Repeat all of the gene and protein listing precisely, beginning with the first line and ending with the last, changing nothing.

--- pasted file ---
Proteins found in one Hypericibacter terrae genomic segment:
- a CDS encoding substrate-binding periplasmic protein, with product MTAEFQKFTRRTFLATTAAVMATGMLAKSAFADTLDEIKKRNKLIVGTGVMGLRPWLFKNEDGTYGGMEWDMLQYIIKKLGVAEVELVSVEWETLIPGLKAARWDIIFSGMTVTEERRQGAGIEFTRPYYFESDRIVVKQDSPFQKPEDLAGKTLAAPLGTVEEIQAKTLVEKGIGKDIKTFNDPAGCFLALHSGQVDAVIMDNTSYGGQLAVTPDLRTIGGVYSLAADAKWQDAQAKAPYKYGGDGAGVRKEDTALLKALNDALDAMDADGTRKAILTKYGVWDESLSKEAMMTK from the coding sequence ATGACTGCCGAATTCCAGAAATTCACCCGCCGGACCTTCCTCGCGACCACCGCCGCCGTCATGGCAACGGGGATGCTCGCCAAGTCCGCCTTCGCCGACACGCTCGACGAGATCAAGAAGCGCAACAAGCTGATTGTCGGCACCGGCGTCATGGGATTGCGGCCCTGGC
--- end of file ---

Proteins found in one Hypericibacter terrae genomic segment:
- a CDS encoding substrate-binding periplasmic protein, with product MTAEFQKFTRRTFLATTAAVMATGMLAKSAFADTLDEIKKRNKLIVGTGVMGLRPWLFKNEDGTYGGMEWDMLQYIIKKLGVAEVELVSVEWETLIPGLKAARWDIIFSGMTVTEERRQGAGIEFTRPYYFESDRIVVKQDSPFQKPEDLAGKTLAAPLGTVEEIQAKTLVEKGIGKDIKTFNDPAGCFLALHSGQVDAVIMDNTSYGGQLAVTPDLRTIGGVYSLAADAKWQDAQAKAPYKYGGDGAGVRKEDTALLKALNDALDAMDADGTRKAILTKYGVWDESLSKEAMMTK from the coding sequence ATGACTGCCGAATTCCAGAAATTCACCCGCCGGACCTTCCTCGCGACCACCGCCGCCGTCATGGCAACGGGGATGCTCGCCAAGTCCGCCTTCGCCGACACGCTCGACGAGATCAAGAAGCGCAACAAGCTGATTGTCGGCACCGGCGTCATGGGATTGCGGCCCTGGC